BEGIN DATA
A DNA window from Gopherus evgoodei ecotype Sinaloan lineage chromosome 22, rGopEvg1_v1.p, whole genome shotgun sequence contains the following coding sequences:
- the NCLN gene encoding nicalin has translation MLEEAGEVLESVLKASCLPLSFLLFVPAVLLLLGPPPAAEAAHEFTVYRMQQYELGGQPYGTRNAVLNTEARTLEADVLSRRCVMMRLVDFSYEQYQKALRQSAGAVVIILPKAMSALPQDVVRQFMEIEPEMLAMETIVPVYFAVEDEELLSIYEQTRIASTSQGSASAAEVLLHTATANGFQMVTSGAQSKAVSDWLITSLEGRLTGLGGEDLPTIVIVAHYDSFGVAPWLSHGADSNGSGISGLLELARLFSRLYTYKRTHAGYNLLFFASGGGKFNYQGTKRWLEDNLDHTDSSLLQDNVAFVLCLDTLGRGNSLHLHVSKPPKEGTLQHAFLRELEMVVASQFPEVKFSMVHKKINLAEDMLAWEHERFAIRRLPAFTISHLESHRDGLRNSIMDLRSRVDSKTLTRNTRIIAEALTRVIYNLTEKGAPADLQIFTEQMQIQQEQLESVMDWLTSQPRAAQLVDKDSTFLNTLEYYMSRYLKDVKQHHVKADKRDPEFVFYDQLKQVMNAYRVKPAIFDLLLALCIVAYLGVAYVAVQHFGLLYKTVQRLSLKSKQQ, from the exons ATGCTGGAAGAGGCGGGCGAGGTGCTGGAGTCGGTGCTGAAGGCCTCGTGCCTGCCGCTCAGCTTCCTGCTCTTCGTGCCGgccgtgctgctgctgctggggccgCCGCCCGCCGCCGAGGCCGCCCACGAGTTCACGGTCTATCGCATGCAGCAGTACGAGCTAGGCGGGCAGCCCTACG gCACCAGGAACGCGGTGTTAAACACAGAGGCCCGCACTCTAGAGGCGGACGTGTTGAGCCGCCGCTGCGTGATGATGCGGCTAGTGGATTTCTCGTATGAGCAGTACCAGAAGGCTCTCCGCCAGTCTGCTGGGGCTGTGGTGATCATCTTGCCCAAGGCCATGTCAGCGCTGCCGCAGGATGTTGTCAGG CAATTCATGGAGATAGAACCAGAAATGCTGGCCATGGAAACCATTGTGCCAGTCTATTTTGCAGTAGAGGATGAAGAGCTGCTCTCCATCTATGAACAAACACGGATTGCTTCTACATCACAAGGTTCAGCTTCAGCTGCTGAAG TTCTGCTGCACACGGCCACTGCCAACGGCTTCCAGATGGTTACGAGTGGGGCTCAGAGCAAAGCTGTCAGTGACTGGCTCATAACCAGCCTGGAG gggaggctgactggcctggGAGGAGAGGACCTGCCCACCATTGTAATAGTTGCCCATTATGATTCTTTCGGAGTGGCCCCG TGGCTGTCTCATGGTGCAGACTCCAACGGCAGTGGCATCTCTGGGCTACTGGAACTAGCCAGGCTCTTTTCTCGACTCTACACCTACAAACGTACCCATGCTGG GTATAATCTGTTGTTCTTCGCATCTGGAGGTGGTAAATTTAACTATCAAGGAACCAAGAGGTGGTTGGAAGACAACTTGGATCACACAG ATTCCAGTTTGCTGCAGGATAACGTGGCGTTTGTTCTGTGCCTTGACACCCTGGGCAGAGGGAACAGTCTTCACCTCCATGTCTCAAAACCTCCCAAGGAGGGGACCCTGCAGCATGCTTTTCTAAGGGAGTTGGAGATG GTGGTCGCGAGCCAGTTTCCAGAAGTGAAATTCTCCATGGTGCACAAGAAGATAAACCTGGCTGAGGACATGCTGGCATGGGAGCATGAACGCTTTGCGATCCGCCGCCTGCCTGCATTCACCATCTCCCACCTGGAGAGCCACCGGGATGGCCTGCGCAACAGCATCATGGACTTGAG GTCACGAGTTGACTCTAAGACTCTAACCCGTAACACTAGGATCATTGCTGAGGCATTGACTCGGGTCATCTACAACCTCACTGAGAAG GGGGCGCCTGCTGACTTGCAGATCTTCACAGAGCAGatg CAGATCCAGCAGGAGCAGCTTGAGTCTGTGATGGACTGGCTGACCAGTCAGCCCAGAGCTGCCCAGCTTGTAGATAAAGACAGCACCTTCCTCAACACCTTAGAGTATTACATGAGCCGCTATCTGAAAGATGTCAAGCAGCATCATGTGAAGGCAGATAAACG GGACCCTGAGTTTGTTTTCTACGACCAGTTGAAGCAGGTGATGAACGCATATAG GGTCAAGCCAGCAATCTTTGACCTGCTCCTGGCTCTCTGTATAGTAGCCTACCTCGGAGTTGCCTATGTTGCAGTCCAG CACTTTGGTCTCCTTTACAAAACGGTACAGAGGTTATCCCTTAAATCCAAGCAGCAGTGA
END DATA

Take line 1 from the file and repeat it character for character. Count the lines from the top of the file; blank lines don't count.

A DNA window from Gopherus evgoodei ecotype Sinaloan lineage chromosome 22, rGopEvg1_v1.p, whole genome shotgun sequence contains the following coding sequences: